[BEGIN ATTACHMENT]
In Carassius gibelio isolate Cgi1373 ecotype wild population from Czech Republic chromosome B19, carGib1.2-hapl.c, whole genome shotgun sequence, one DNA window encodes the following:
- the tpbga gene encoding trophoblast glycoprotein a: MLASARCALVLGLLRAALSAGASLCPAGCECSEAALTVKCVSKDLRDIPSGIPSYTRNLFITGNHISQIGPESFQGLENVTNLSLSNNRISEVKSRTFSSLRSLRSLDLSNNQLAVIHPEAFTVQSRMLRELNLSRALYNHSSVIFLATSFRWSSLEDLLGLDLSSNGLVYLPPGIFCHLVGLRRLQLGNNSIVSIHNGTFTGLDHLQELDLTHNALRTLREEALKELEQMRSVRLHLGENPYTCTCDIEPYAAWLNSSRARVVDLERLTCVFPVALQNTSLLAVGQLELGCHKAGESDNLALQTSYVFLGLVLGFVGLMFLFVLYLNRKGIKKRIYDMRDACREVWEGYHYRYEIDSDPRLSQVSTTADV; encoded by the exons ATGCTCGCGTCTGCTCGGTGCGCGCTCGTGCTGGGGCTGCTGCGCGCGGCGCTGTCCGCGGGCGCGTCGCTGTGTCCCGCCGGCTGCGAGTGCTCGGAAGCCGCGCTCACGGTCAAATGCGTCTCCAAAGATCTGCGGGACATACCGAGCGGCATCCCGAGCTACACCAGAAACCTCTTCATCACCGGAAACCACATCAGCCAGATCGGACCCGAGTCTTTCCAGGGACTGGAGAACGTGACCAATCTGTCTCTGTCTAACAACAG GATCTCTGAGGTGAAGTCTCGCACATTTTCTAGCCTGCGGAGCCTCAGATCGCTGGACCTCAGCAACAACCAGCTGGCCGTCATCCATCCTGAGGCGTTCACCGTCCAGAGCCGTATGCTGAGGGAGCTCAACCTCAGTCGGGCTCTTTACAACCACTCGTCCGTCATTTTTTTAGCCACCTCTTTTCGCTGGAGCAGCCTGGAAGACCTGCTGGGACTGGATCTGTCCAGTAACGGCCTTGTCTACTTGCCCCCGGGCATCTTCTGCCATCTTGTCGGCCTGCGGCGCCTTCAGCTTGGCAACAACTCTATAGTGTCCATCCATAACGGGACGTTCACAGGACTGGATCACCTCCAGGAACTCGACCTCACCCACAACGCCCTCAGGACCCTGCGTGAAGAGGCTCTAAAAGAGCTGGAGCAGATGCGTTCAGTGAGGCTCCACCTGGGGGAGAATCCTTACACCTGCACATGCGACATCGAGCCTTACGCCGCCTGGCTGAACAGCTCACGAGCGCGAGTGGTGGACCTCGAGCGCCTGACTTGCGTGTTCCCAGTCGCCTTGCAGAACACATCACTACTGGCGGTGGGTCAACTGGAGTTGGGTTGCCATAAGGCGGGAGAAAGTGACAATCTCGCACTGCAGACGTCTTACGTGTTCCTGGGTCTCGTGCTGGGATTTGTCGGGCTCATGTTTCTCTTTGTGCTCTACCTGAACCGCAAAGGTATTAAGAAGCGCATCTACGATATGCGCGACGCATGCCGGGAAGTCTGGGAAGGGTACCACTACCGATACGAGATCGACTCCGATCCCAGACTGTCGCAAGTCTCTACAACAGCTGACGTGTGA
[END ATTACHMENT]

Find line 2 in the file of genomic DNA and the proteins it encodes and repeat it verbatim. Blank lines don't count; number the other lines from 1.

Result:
- the tpbga gene encoding trophoblast glycoprotein a: MLASARCALVLGLLRAALSAGASLCPAGCECSEAALTVKCVSKDLRDIPSGIPSYTRNLFITGNHISQIGPESFQGLENVTNLSLSNNRISEVKSRTFSSLRSLRSLDLSNNQLAVIHPEAFTVQSRMLRELNLSRALYNHSSVIFLATSFRWSSLEDLLGLDLSSNGLVYLPPGIFCHLVGLRRLQLGNNSIVSIHNGTFTGLDHLQELDLTHNALRTLREEALKELEQMRSVRLHLGENPYTCTCDIEPYAAWLNSSRARVVDLERLTCVFPVALQNTSLLAVGQLELGCHKAGESDNLALQTSYVFLGLVLGFVGLMFLFVLYLNRKGIKKRIYDMRDACREVWEGYHYRYEIDSDPRLSQVSTTADV; encoded by the exons ATGCTCGCGTCTGCTCGGTGCGCGCTCGTGCTGGGGCTGCTGCGCGCGGCGCTGTCCGCGGGCGCGTCGCTGTGTCCCGCCGGCTGCGAGTGCTCGGAAGCCGCGCTCACGGTCAAATGCGTCTCCAAAGATCTGCGGGACATACCGAGCGGCATCCCGAGCTACACCAGAAACCTCTTCATCACCGGAAACCACATCAGCCAGATCGGACCCGAGTCTTTCCAGGGACTGGAGAACGTGACCAATCTGTCTCTGTCTAACAACAG GATCTCTGAGGTGAAGTCTCGCACATTTTCTAGCCTGCGGAGCCTCAGATCGCTGGACCTCAGCAACAACCAGCTGGCCGTCATCCATCCTGAGGCGTTCACCGTCCAGAGCCGTATGCTGAGGGAGCTCAACCTCAGTCGGGCTCTTTACAACCACTCGTCCGTCATTTTTTTAGCCACCTCTTTTCGCTGGAGCAGCCTGGAAGACCTGCTGGGACTGGATCTGTCCAGTAACGGCCTTGTCTACTTGCCCCCGGGCATCTTCTGCCATCTTGTCGGCCTGCGGCGCCTTCAGCTTGGCAACAACTCTATAGTGTCCATCCATAACGGGACGTTCACAGGACTGGATCACCTCCAGGAACTCGACCTCACCCACAACGCCCTCAGGACCCTGCGTGAAGAGGCTCTAAAAGAGCTGGAGCAGATGCGTTCAGTGAGGCTCCACCTGGGGGAGAATCCTTACACCTGCACATGCGACATCGAGCCTTACGCCGCCTGGCTGAACAGCTCACGAGCGCGAGTGGTGGACCTCGAGCGCCTGACTTGCGTGTTCCCAGTCGCCTTGCAGAACACATCACTACTGGCGGTGGGTCAACTGGAGTTGGGTTGCCATAAGGCGGGAGAAAGTGACAATCTCGCACTGCAGACGTCTTACGTGTTCCTGGGTCTCGTGCTGGGATTTGTCGGGCTCATGTTTCTCTTTGTGCTCTACCTGAACCGCAAAGGTATTAAGAAGCGCATCTACGATATGCGCGACGCATGCCGGGAAGTCTGGGAAGGGTACCACTACCGATACGAGATCGACTCCGATCCCAGACTGTCGCAAGTCTCTACAACAGCTGACGTGTGA